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(Reuters) – Google and Fiat Chrysler are close to agreeing on a partnership that could break boundaries between Silicon Valley and the auto industry in the race to develop self-driving cars, people familiar with the discussions said on Friday.
The partnership could be announced soon, three people familiar with the situation told Reuters on condition of anonymity because the discussions were private. The talks were first reported Thursday by the blog AutoExtremist.com.
Google, a unit of Alphabet Inc, and Fiat Chrysler declined to comment.
Google has said that it does not want to build self-driving vehicles on its own and has explored alliances with auto companies, but none have been finalized. Fiat Chrysler Chief Executive Sergio Marchionne said this week the company was in talks with an advanced technology company, but offered no details.
Executives at other auto makers, including Ford Motor Co, General Motors Co and Daimler AG, have expressed wariness about alliances with Alphabet or other technology companies that could relegate them to the role of hardware suppliers. Auto executives have said they do not want to stand by while Alphabet reaps richer profits from the data generated by vehicles and their passengers.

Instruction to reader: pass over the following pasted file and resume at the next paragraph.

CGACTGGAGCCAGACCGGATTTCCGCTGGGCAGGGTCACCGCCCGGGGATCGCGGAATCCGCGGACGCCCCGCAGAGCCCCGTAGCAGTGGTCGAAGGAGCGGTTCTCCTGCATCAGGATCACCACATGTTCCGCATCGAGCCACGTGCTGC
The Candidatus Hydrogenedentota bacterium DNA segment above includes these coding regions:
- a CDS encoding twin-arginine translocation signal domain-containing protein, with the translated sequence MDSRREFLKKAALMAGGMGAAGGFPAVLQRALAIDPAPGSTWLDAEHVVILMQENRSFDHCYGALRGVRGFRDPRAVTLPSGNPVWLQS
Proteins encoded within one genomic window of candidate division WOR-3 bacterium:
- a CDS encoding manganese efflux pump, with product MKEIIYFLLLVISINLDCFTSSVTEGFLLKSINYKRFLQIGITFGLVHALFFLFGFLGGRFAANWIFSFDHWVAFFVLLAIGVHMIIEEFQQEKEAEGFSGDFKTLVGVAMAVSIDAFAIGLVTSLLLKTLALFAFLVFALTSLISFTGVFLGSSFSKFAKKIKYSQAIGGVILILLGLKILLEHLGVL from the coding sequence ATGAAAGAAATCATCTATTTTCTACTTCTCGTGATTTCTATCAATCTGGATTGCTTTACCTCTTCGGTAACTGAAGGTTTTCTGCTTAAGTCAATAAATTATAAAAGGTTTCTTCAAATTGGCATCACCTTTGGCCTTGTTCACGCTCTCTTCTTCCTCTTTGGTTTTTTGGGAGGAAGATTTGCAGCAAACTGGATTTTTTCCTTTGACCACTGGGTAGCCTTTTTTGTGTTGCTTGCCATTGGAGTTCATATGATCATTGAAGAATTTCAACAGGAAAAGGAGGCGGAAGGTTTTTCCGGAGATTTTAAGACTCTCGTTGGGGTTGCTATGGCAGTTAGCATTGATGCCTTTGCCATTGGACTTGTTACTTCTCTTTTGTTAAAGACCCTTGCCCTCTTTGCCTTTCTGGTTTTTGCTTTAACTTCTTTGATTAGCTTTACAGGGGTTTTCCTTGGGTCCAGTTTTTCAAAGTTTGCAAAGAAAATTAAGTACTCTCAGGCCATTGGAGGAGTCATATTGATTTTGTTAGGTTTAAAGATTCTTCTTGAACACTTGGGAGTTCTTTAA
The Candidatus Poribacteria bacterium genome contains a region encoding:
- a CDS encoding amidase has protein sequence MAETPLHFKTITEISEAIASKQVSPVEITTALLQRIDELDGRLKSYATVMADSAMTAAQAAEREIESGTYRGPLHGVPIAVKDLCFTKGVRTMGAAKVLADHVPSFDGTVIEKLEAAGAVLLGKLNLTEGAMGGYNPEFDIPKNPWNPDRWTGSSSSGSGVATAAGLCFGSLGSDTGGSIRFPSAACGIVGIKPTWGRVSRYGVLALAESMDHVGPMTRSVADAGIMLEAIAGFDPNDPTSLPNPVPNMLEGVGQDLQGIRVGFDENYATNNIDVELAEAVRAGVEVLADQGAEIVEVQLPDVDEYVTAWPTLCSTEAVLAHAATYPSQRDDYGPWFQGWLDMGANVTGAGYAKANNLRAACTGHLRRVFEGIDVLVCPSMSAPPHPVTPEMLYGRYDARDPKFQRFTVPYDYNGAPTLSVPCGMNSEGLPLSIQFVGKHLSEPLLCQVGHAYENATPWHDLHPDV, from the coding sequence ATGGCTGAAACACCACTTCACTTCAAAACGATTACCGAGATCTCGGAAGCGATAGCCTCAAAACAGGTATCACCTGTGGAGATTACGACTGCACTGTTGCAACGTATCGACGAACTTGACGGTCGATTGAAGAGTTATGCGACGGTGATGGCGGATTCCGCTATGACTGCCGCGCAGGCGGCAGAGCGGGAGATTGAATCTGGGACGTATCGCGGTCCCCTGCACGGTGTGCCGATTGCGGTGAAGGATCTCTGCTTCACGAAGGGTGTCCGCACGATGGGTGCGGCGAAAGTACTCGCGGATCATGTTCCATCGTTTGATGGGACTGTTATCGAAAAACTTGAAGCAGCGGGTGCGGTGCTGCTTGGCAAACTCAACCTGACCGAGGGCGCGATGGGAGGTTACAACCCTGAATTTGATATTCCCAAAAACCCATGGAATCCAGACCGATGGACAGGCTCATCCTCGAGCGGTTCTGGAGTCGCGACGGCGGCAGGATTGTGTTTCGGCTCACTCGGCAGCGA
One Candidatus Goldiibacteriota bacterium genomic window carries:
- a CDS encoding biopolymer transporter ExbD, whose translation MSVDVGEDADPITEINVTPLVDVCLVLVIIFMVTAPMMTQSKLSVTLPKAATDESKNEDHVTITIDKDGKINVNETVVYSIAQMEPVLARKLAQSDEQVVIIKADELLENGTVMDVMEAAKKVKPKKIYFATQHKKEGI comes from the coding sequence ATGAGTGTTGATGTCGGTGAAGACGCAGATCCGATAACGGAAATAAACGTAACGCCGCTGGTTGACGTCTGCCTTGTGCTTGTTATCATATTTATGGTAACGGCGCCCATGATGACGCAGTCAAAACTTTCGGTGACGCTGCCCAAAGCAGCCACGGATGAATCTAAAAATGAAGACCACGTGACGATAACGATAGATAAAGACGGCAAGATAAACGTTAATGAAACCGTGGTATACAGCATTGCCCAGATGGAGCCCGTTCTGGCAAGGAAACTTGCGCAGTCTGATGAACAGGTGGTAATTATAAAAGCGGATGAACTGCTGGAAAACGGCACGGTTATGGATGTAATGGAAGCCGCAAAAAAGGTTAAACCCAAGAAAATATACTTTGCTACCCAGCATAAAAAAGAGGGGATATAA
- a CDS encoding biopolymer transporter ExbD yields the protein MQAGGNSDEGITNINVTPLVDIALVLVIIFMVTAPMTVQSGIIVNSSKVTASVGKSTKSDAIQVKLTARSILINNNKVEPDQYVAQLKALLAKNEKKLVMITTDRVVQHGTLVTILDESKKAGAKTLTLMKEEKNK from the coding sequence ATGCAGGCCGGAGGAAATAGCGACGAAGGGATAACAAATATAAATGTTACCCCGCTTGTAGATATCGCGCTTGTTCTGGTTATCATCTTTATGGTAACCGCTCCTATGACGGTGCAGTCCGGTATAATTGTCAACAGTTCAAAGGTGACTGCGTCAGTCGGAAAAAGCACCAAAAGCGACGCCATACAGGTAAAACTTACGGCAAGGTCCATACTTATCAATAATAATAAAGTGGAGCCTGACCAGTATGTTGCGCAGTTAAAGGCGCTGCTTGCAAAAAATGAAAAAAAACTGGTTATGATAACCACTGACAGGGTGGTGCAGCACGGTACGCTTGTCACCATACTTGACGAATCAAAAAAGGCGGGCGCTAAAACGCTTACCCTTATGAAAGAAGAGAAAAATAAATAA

GM has signaled that it plans to go its own way on driverless car technology, moving to buy self-driving vehicle startup Cruise Automation.
On a conference call after Fiat Chrysler issued quarterly earnings on Tuesday, Marchionne repeated that he was interested in partnerships with Google or Apple Inc.
“Dialogue continues with people who are interested in exploring their relevance in the automotive world and we will continue to help them find their way out,” Marchionne said in response to a question about working with non-traditional automakers.
John Krafcik, a former auto executive who heads Alphabet’s self-driving car project, made a public pitch for partners in January at a conference in Detroit in January. Fiat Chrysler officials in Michigan and Italy have declined to comment on speculation that Google’s technology could eventually be offered on the new Chrysler Pacifica minivan launched in February. Marchionne and other FCA officials are scheduled on May 6 to visit the Windsor, Ontario plant that builds the Pacifica.
Auto and technology industry executives have said self-driving vehicles, possibly minivans, might hit the roads first in ride-sharing or shuttle fleets.
Among the models that Alphabet has been using in its self-driving project is the Lexus RX450h, a hybrid sport utility vehicle, made by Toyota Motor Corp.
(Reporting by Bernie Woodall; Editing by Richard Chang)
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